“In the Wake” Explores Issues of Politics, Sexuality and Family

BY Brianna Headsten
A&E Editor


An awkward holiday gathering, an exploring of one’s sexuality and beliefs, powerfully charged political debate and a soul-crushing breakup may sound like the plot of a soap opera, but it’s the turn of events in the Berkeley Repertory Theatre’s lastest production, “In the Wake.”


Written by Lisa Kron and directed by Leigh Silverman, “In the Wake” takes place during the Bush administration and touches upon the questioned election of 2000, as well the events of both September 11th and Hurricane Katrina.


These events don’t overcome the primary focus of the play, but help to fuel fierce political discussions and inspire the introspection of life-long core beliefs.


Ellen, the confident-to-a-fault protagonist (played by Heidi Schreck), is certain about her views on love and life due in part to the fact that she’s never had her heart broken. Striving to better herself, she pushes the boundaries of her own familiarity though relatable and endearing, and gives off an air of self-righteousness.


She is in the midst of a successful relationship with live-in boyfriend Danny (Carson Elrod), but is suddenly re-awakened after she begins a friendship, and later romantic relationship, with Amy (Emily Donahoe).


The series of tragic, national events and soul-searching personal explorations shake Ellen’s beliefs and question everything she was once so sure of.


Her brash and awkward friend Judy (Deirdre O’Connell), a social worker who does aid work globally, comes to visit for Thanksgiving. However, she isn’t immediately accepted by the rest of Ellen’s friends, particularly Kayla (Andrea Frankle) and Laurie (Danielle Skraastad), a married lesbian couple who live downstairs.


In the Wake: Thought provoking dialogue, brutal honesty and sharp writing make “In the Wake” a creative story of the complexity of life in America.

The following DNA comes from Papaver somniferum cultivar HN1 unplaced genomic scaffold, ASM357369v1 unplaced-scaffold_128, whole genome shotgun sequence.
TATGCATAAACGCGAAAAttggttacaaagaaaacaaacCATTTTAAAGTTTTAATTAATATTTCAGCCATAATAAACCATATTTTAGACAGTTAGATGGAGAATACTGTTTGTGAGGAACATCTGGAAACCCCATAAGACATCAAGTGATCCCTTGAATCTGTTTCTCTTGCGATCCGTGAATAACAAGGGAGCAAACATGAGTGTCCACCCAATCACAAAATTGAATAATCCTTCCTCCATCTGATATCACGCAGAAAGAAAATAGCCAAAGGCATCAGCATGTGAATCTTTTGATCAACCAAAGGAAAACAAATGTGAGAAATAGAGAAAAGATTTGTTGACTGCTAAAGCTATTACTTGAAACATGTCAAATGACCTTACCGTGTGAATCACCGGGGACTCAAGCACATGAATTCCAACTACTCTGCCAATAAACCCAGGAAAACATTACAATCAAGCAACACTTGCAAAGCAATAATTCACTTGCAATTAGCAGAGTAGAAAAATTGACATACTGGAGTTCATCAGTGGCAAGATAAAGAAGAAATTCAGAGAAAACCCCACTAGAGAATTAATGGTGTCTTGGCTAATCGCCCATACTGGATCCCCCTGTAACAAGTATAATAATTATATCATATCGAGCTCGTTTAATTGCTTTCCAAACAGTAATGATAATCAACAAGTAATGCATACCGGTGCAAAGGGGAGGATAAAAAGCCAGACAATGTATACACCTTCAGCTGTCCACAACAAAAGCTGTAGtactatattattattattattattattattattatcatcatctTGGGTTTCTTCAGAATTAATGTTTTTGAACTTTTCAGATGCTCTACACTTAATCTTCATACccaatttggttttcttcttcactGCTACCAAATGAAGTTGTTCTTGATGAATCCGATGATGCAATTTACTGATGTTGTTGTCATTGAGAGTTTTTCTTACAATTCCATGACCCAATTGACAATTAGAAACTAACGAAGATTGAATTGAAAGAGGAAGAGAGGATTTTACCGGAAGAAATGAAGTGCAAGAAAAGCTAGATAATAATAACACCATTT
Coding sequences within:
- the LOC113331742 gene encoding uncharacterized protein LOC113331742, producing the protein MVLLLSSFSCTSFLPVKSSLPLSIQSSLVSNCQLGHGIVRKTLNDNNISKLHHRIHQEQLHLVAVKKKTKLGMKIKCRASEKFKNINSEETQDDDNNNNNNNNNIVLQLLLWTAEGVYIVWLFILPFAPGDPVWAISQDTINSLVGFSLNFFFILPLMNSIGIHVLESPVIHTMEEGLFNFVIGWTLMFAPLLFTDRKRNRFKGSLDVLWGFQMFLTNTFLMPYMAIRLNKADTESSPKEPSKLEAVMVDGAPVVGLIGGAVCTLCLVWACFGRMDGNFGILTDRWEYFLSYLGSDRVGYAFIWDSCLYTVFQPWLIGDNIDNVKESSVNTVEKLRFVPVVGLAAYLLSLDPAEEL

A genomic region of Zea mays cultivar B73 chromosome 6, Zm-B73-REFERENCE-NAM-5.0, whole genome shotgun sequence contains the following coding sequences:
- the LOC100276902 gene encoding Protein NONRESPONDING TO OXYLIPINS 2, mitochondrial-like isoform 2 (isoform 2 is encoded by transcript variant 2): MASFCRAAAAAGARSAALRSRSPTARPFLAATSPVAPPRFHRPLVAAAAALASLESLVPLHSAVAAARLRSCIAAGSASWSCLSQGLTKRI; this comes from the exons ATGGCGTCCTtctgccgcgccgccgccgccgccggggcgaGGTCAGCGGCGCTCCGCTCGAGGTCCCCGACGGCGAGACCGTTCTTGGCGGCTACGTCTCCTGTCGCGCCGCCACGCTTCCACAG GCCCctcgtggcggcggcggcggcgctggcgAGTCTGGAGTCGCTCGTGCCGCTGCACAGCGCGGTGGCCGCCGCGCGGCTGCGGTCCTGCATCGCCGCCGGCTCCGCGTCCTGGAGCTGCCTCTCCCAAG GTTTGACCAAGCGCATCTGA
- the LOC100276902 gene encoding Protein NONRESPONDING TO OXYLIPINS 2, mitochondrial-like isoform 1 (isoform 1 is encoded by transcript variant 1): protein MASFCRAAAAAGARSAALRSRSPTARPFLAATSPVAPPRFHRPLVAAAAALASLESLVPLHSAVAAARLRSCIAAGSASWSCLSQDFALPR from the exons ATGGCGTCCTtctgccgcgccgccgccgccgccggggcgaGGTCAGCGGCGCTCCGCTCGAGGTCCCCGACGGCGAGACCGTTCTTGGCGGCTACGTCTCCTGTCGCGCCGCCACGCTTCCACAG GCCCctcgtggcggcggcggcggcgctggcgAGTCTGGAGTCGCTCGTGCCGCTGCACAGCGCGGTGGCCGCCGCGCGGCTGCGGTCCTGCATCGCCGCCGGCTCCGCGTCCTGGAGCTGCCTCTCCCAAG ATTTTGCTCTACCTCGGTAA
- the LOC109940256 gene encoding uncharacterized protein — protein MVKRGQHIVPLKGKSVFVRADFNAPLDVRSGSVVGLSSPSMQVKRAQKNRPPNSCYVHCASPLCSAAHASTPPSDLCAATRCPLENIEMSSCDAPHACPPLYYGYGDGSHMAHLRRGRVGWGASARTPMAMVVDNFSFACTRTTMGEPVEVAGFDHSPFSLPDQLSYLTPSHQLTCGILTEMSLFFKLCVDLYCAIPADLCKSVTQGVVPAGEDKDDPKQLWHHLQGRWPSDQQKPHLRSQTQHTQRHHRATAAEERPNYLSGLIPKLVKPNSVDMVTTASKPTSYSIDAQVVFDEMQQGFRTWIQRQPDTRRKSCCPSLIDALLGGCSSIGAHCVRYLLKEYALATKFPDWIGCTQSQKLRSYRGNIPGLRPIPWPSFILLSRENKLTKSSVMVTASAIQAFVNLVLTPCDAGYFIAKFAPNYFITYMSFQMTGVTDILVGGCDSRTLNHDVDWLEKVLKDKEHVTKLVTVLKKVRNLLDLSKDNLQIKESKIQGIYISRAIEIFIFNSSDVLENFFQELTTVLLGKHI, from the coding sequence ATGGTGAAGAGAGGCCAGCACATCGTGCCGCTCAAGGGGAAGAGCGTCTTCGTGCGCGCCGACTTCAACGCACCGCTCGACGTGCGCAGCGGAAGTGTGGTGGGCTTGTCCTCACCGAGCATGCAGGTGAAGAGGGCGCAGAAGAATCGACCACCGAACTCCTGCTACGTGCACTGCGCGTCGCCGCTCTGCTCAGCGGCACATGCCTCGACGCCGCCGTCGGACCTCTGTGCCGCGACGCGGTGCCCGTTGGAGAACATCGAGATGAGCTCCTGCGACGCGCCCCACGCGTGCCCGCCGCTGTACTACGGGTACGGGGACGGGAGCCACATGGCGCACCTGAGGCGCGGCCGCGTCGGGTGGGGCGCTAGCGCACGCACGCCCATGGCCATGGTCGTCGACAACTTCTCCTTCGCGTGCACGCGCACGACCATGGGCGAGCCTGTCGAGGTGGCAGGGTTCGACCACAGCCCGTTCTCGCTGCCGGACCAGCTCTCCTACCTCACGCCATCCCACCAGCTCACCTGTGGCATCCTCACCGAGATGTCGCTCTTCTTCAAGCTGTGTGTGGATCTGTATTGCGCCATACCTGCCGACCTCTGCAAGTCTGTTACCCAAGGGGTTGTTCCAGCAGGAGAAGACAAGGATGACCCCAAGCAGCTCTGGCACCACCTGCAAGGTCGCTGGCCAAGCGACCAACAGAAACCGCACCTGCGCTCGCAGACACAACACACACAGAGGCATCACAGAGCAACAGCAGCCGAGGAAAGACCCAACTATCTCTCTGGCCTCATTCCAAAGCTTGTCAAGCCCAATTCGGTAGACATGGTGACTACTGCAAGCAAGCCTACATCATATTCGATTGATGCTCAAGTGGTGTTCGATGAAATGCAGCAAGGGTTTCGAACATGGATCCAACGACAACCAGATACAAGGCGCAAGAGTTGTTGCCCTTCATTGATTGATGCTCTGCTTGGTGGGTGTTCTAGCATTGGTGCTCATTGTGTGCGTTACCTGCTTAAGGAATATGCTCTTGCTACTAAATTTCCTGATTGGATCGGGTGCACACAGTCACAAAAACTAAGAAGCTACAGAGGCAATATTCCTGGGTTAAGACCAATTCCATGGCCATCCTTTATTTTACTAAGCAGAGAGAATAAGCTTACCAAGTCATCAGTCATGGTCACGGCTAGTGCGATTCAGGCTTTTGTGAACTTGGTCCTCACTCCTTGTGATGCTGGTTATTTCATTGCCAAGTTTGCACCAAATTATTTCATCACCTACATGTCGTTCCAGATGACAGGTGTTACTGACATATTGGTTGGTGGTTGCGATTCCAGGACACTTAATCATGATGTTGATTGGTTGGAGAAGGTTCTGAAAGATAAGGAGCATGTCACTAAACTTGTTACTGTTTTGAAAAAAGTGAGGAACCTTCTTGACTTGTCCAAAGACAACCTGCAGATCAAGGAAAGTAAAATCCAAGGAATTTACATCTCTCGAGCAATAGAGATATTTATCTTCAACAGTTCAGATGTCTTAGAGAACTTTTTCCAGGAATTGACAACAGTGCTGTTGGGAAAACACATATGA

This odd and unlikely friendship provides Ellen with a new perspective to view her previously held beliefs on race, class and privilege.


Whether it’s through witty political commentary or penetrating monologues, the effortless repartee between characters perfectly showcases Kron’s incredibly sharp writing.


This dialogue encourages the audience to simultaneously re-examine and question their own beliefs and the way they see the world.


The entire cast does a phenomenal job with the delivery of their lines, channeling the persona of  each character.


In a play that requires an unbelievable amount of memorization and lightning fast delivery, each character approached their role with sincerity and care.


Schreck, with her fearless tackling of sensitive subject matter and severely personal exchanges, shines as Ellen. O’Connell, who gives another stand out performance, brings hilarity through physical comedy and witty one-liners.


The play is as visually stunning as it is emotionally and politically jarring, with Set Designer David Korins beautifully replicating an average urban apartment, complete with clutter and worn furniture.


Clips of news broadcasts from the Bush administration are interwoven and are projected upon the screen that encircles the mouth of the stage.


Enjoyment of the play is not limited to those who lean to the left though it probably doesn’t hurt.


The thought provoking dialogue and fiercely acted performances leave the audience shocked and awed by the brutal honesty and incredible execution of an astoundingly well-done production.

 “In the Wake” has multiple showings throughout the week, and ends on June 27. Students get a $10 discount on tickets, and tickets are half-price for anyone under 30.


For more information, visit berkeleyrep.org.